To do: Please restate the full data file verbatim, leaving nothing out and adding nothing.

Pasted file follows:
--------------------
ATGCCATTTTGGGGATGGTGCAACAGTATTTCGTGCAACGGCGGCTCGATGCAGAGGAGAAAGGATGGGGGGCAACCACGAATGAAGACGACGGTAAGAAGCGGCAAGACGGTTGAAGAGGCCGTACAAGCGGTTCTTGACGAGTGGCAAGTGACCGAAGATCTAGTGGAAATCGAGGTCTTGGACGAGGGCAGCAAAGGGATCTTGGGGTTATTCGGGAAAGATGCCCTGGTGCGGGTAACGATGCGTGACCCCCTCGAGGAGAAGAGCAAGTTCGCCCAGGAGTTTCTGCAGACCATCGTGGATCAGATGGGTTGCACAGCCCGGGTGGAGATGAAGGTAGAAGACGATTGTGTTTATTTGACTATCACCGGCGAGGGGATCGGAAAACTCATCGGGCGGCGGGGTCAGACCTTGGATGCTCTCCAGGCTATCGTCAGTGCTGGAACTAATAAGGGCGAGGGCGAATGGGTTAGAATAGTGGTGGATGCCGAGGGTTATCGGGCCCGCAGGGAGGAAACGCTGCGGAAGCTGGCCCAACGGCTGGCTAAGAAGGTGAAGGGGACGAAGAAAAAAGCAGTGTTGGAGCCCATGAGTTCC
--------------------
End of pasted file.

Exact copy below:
ATGCCATTTTGGGGATGGTGCAACAGTATTTCGTGCAACGGCGGCTCGATGCAGAGGAGAAAGGATGGGGGGCAACCACGAATGAAGACGACGGTAAGAAGCGGCAAGACGGTTGAAGAGGCCGTACAAGCGGTTCTTGACGAGTGGCAAGTGACCGAAGATCTAGTGGAAATCGAGGTCTTGGACGAGGGCAGCAAAGGGATCTTGGGGTTATTCGGGAAAGATGCCCTGGTGCGGGTAACGATGCGTGACCCCCTCGAGGAGAAGAGCAAGTTCGCCCAGGAGTTTCTGCAGACCATCGTGGATCAGATGGGTTGCACAGCCCGGGTGGAGATGAAGGTAGAAGACGATTGTGTTTATTTGACTATCACCGGCGAGGGGATCGGAAAACTCATCGGGCGGCGGGGTCAGACCTTGGATGCTCTCCAGGCTATCGTCAGTGCTGGAACTAATAAGGGCGAGGGCGAATGGGTTAGAATAGTGGTGGATGCCGAGGGTTATCGGGCCCGCAGGGAGGAAACGCTGCGGAAGCTGGCCCAACGGCTGGCTAAGAAGGTGAAGGGGACGAAGAAAAAAGCAGTGTTGGAGCCCATGAGTTCC